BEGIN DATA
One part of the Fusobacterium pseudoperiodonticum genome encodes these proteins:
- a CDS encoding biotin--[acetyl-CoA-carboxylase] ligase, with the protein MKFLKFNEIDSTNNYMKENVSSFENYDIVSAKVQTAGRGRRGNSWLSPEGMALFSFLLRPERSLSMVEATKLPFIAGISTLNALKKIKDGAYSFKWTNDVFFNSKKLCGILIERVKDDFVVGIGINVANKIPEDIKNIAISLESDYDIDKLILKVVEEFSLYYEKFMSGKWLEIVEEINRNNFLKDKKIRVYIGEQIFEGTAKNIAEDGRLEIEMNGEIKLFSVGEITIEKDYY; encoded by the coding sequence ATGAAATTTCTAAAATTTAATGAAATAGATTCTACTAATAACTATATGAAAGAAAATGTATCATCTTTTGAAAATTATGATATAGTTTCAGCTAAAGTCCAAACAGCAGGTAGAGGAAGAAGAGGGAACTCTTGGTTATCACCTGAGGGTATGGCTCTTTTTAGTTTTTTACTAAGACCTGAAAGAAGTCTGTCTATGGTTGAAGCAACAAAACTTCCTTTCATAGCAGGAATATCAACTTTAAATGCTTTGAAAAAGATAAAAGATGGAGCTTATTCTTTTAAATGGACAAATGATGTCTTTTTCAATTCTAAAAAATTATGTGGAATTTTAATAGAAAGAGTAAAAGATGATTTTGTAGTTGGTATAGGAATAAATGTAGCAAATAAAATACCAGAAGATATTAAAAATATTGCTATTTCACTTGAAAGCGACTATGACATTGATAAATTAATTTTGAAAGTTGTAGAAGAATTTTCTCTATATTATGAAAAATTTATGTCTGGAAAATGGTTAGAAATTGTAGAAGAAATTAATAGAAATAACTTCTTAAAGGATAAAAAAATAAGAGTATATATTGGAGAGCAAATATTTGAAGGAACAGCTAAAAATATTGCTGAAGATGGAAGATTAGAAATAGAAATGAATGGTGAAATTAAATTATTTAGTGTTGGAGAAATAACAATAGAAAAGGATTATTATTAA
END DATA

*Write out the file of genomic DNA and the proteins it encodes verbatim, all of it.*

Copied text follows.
One part of the Fusobacterium pseudoperiodonticum genome encodes these proteins:
- a CDS encoding biotin--[acetyl-CoA-carboxylase] ligase, with the protein MKFLKFNEIDSTNNYMKENVSSFENYDIVSAKVQTAGRGRRGNSWLSPEGMALFSFLLRPERSLSMVEATKLPFIAGISTLNALKKIKDGAYSFKWTNDVFFNSKKLCGILIERVKDDFVVGIGINVANKIPEDIKNIAISLESDYDIDKLILKVVEEFSLYYEKFMSGKWLEIVEEINRNNFLKDKKIRVYIGEQIFEGTAKNIAEDGRLEIEMNGEIKLFSVGEITIEKDYY; encoded by the coding sequence ATGAAATTTCTAAAATTTAATGAAATAGATTCTACTAATAACTATATGAAAGAAAATGTATCATCTTTTGAAAATTATGATATAGTTTCAGCTAAAGTCCAAACAGCAGGTAGAGGAAGAAGAGGGAACTCTTGGTTATCACCTGAGGGTATGGCTCTTTTTAGTTTTTTACTAAGACCTGAAAGAAGTCTGTCTATGGTTGAAGCAACAAAACTTCCTTTCATAGCAGGAATATCAACTTTAAATGCTTTGAAAAAGATAAAAGATGGAGCTTATTCTTTTAAATGGACAAATGATGTCTTTTTCAATTCTAAAAAATTATGTGGAATTTTAATAGAAAGAGTAAAAGATGATTTTGTAGTTGGTATAGGAATAAATGTAGCAAATAAAATACCAGAAGATATTAAAAATATTGCTATTTCACTTGAAAGCGACTATGACATTGATAAATTAATTTTGAAAGTTGTAGAAGAATTTTCTCTATATTATGAAAAATTTATGTCTGGAAAATGGTTAGAAATTGTAGAAGAAATTAATAGAAATAACTTCTTAAAGGATAAAAAAATAAGAGTATATATTGGAGAGCAAATATTTGAAGGAACAGCTAAAAATATTGCTGAAGATGGAAGATTAGAAATAGAAATGAATGGTGAAATTAAATTATTTAGTGTTGGAGAAATAACAATAGAAAAGGATTATTATTAA